New website highlights thousands of Android apps’ data collection practices

Ryan Noone

Jun 16, 2023

stock image of an Android phone next to a laptop and headphones

Researchers at Carnegie Mellon University have launched a new website, offering Android users an easy and convenient way to see how their data is collected and shared.

The Android Network Traces (ANT) project boasts a vast database of over 14,000 apps, providing comprehensive insights into apps’ data collection and data sharing practices.

Previously, the team of researchers had developed a website focused on grading the privacy of smartphone apps. However, during that venture, they kept receiving the same questions; What types of data are the apps collecting? Who receives this data? And what are they using it for?

So in 2018, Jason Hong, professor at CMU's Human-Computer Interaction Institute, along with members of the Human-Computer Interaction: Mobility Privacy Security Lab (CHIMPS) went to work developing a novel technique, dubbed MobiPurpose, to track network requests made by Android apps and classify data collection purposes.

In their paper “Why Are They Collecting My Data?”: Inferring the Purposes of Network Traffic in Mobile Apps,’ the authors describe how MobiPurpose parses each traffic request body into key-value pairs and infers the data type and data collection purpose of each key-value pair using a combination of supervised learning and text pattern bootstrapping. The study’s results show that MobiPurpose can predict the data collection purpose with an average precision of 84 percent.

Using their technique, researchers collected network traces from thousands of apps and grouped them into five data type categories: network, device, general, location, and account, eventually translating that information into easily consumable charts on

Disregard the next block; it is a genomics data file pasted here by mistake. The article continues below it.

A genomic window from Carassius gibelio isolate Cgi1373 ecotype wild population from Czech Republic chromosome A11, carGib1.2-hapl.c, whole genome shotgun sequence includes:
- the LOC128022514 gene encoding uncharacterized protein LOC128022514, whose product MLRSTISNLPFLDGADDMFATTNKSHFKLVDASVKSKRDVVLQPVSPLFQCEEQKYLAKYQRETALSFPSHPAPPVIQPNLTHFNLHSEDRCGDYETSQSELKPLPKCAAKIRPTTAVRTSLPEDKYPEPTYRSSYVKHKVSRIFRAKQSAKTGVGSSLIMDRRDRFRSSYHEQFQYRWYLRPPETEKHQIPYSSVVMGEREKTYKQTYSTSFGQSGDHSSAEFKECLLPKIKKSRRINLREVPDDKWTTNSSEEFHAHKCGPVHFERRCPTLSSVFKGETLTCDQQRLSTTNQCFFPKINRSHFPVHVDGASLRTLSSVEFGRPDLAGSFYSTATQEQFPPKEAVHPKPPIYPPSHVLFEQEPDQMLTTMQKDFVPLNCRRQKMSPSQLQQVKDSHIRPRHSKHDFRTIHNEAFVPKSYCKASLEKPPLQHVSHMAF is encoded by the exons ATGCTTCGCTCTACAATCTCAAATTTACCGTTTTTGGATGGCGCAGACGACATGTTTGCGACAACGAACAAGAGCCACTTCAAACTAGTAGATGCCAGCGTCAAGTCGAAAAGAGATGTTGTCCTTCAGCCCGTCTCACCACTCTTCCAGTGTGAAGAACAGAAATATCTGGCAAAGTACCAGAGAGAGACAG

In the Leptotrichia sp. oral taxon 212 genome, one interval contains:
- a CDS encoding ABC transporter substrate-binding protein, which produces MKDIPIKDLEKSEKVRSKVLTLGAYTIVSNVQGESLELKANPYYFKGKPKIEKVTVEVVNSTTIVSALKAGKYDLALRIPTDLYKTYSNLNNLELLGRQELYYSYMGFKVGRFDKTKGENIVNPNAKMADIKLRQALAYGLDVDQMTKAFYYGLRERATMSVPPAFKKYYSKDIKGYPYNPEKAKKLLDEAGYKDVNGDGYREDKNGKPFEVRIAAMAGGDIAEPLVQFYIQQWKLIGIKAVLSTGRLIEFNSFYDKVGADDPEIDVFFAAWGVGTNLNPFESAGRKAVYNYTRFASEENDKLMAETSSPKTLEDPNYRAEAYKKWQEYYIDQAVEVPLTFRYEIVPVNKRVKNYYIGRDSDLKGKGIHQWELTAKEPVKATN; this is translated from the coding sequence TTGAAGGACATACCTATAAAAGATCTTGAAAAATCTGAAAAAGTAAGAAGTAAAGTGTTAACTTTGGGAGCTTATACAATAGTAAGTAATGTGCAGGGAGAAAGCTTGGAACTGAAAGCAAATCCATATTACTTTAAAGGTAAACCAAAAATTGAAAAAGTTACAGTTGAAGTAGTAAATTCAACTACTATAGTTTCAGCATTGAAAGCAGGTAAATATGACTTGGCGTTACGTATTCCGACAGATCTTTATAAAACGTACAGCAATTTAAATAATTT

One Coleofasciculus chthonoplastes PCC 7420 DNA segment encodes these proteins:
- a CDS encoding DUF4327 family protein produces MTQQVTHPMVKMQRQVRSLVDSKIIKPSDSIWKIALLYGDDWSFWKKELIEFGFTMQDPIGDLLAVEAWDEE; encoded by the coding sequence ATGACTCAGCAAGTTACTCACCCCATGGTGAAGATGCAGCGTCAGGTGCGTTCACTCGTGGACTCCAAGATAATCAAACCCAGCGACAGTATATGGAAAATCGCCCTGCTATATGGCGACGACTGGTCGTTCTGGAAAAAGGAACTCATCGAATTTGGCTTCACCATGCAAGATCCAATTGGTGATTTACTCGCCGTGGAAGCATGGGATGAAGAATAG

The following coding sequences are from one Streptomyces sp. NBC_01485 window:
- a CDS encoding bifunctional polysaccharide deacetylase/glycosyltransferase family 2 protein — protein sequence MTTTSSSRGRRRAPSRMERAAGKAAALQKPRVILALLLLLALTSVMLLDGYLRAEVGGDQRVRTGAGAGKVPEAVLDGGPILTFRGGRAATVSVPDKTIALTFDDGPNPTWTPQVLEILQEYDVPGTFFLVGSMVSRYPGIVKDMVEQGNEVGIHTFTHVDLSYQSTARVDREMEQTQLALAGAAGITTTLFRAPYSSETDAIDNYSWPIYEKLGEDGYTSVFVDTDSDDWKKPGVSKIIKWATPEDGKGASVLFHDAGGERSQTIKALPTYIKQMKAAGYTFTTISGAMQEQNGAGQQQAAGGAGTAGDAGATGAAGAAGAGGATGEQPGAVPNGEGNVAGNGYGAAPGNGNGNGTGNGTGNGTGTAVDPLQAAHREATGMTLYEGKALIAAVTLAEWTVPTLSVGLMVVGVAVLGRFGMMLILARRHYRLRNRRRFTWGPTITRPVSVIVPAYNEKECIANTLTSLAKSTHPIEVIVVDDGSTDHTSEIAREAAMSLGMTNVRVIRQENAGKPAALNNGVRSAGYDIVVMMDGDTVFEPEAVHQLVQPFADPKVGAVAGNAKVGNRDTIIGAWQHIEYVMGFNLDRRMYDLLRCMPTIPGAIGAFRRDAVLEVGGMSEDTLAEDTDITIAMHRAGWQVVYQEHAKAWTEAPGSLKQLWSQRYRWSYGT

“Smartphone apps collect a ton of data, which is a big surprise to many people,” said Hong. “So we mapped things out, providing a visual way to help consumers understand what’s happening with their personal information.”

Screenshot of a chart on, showing how TikTok collects and shares data

Source: provides thousands of charts, providing visitors with an easy-to-understand roadmap of how apps collect and share data. In this example, the chart highlights TikTok’s data collection practices, revealing that the social media app collects network, device, and general data, which is then sent to four cloud services owned by a total of three companies.

“We hope our website helps increase users’ awareness of these practices and enables them to make informed choices about the apps they download and use.”

In addition, the team will look to share their work with developers and regulators in hopes of inspiring change and influencing policy. Interested parties can download the researchers’ original datasets.

The Android Network Traces project is ongoing, as researchers will continue to analyze apps’ data collection practices and add new information to the website.

To learn more about the project and see the full list of contributors, visit the website’s ‘About Us’ page.